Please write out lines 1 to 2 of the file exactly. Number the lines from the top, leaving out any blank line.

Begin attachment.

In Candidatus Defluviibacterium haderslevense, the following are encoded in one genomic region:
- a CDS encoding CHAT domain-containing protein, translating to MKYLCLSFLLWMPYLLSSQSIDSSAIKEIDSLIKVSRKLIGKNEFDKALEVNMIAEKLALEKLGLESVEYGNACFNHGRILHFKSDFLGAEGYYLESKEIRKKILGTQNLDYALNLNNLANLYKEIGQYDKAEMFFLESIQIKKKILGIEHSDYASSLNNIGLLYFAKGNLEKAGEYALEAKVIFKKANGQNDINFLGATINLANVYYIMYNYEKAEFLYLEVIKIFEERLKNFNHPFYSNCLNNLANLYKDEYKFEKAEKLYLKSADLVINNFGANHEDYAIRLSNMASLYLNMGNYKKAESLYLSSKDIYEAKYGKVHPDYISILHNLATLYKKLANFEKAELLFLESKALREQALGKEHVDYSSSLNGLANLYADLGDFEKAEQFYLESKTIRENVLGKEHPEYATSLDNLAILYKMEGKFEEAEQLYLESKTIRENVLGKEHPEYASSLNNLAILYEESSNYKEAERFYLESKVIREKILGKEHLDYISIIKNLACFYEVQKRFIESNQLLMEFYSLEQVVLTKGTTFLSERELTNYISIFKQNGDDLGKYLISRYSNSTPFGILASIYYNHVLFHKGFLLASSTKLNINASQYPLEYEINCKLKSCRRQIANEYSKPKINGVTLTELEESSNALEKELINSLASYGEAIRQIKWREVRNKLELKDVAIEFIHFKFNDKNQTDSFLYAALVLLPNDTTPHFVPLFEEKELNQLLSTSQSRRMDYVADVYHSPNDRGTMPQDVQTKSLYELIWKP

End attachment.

In Candidatus Defluviibacterium haderslevense, the following are encoded in one genomic region:
- a CDS encoding CHAT domain-containing protein, translating to MKYLCLSFLLWMPYLLSSQSIDSSAIKEIDSLIKVSRKLIGKNEFDKALEVNMIAEKLALEKLGLESVEYGNACFNHGRILHFKSDFLGAEGYYLESKEIRKKILGTQNLDYALNLNNLANLYKEIGQYDKAEMFFLESIQIKKKILGIEHSDYASSLNNIGLLYFAKGNLEKAGEYALEAKVIFKKANGQNDINFLGATINLANVYYIMYNYEKAEFLYLEVIKIFEERLKNFNHPFYSNCLNNLANLYKDEYKFEKAEKLYLKSADLVINNFGANHEDYAIRLSNMASLYLNMGNYKKAESLYLSSKDIYEAKYGKVHPDYISILHNLATLYKKLANFEKAELLFLESKALREQALGKEHVDYSSSLNGLANLYADLGDFEKAEQFYLESKTIRENVLGKEHPEYATSLDNLAILYKMEGKFEEAEQLYLESKTIRENVLGKEHPEYASSLNNLAILYEESSNYKEAERFYLESKVIREKILGKEHLDYISIIKNLACFYEVQKRFIESNQLLMEFYSLEQVVLTKGTTFLSERELTNYISIFKQNGDDLGKYLISRYSNSTPFGILASIYYNHVLFHKGFLLASSTKLNINASQYPLEYEINCKLKSCRRQIANEYSKPKINGVTLTELEESSNALEKELINSLASYGEAIRQIKWREVRNKLELKDVAIEFIHFKFNDKNQTDSFLYAALVLLPNDTTPHFVPLFEEKELNQLLSTSQSRRMDYVADVYHSPNDRGTMPQDVQTKSLYELIWKP